Search This Blog

Friday, August 19, 2011

Practice Makes Crazy, Sometimes

In an interview with Dennis Morton on The Poetry Show radio show (scroll to the date 8/14/11), poet Troy Jollimore, in addition to reading many of his singular poems, answered a question about his writing practice with the following comforting admission. Jollimore said that he didn't have a writing practice that worked effectively for a long period of time, that he would find a practice or routine that worked for awhile, and then it would stop working, and he would have to find another.

Furthermore, he reported that he himself had received solace from the visits of poets Jane Hirshfield and James Richardson to the campus where he taught (I think it's Chico State), whose responses to the question of writing practice were that they did not write every day. Even an  award-winning poet like Jollimore found that helpful for his anxieties.

I aspire to write daily and to have a  practice taken seriously not only by myself but by those around me, but these things don't happen always, with family and work and everything else going on. It's nice to be in such fine company, to know that others experience anxiety about practice and still prevail.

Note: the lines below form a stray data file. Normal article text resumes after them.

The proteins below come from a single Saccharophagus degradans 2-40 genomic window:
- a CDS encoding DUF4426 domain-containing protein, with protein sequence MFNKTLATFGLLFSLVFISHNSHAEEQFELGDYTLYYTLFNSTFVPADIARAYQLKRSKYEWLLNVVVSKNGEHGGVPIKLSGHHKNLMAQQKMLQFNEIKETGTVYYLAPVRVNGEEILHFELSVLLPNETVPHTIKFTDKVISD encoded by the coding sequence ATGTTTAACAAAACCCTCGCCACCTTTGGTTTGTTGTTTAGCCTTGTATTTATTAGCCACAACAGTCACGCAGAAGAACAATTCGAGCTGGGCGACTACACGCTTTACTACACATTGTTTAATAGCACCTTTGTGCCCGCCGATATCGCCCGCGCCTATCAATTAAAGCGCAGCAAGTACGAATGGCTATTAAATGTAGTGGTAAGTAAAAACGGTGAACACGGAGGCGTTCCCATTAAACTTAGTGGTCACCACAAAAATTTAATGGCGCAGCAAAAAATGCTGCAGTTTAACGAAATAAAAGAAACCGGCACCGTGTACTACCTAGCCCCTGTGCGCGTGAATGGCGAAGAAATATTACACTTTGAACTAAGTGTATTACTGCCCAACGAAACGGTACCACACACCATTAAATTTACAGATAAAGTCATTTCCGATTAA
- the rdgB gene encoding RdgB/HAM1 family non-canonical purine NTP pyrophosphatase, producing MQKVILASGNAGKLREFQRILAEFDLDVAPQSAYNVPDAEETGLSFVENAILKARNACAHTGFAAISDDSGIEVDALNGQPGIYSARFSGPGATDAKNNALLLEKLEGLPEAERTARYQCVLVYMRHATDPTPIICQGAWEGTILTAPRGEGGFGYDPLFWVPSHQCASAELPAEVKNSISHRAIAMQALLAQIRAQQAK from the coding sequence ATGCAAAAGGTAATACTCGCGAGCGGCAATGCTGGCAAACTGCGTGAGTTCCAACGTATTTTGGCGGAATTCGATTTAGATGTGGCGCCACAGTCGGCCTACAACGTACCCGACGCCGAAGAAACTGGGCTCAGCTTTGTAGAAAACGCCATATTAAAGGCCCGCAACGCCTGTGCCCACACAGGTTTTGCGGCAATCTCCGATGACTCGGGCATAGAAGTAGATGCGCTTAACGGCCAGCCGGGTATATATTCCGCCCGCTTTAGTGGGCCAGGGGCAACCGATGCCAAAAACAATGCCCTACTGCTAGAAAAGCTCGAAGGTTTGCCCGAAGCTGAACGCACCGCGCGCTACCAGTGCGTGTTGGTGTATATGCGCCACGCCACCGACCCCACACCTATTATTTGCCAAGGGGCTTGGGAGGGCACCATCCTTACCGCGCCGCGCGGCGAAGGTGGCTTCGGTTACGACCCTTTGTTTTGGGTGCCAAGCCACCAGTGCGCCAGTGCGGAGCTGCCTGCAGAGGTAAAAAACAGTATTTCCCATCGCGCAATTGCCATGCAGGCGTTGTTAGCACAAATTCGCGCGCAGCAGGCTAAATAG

Enjoy the whole interview and especially Jollimore's generously-natured reading.


Mari said...

Jessica, I'm sure many poets don't write every day. Remember Ocean Vuong's interview you posted here? I think it's important that each of us finds a writing practice that works for *us*! Writing every day might be the way to go for some, not writing every day (and its various permutations) might work better for others. I'm tired of feeling ashamed for not following some prescribed "holy writing practice". Really, it's all so subjective... Thanks for this!

Jessica Goodfellow said...

Mari, I too was thinking about Ocean Vuong when I heard this podcast, and wrote this post. Then I wondered if I was being fair by twice presenting this side of writing practice (the irregular schedule) and not citing people who insist on the daily practice. Oh well. You can't read much about writing without hearing the daily practice theory, so I won't worry about it!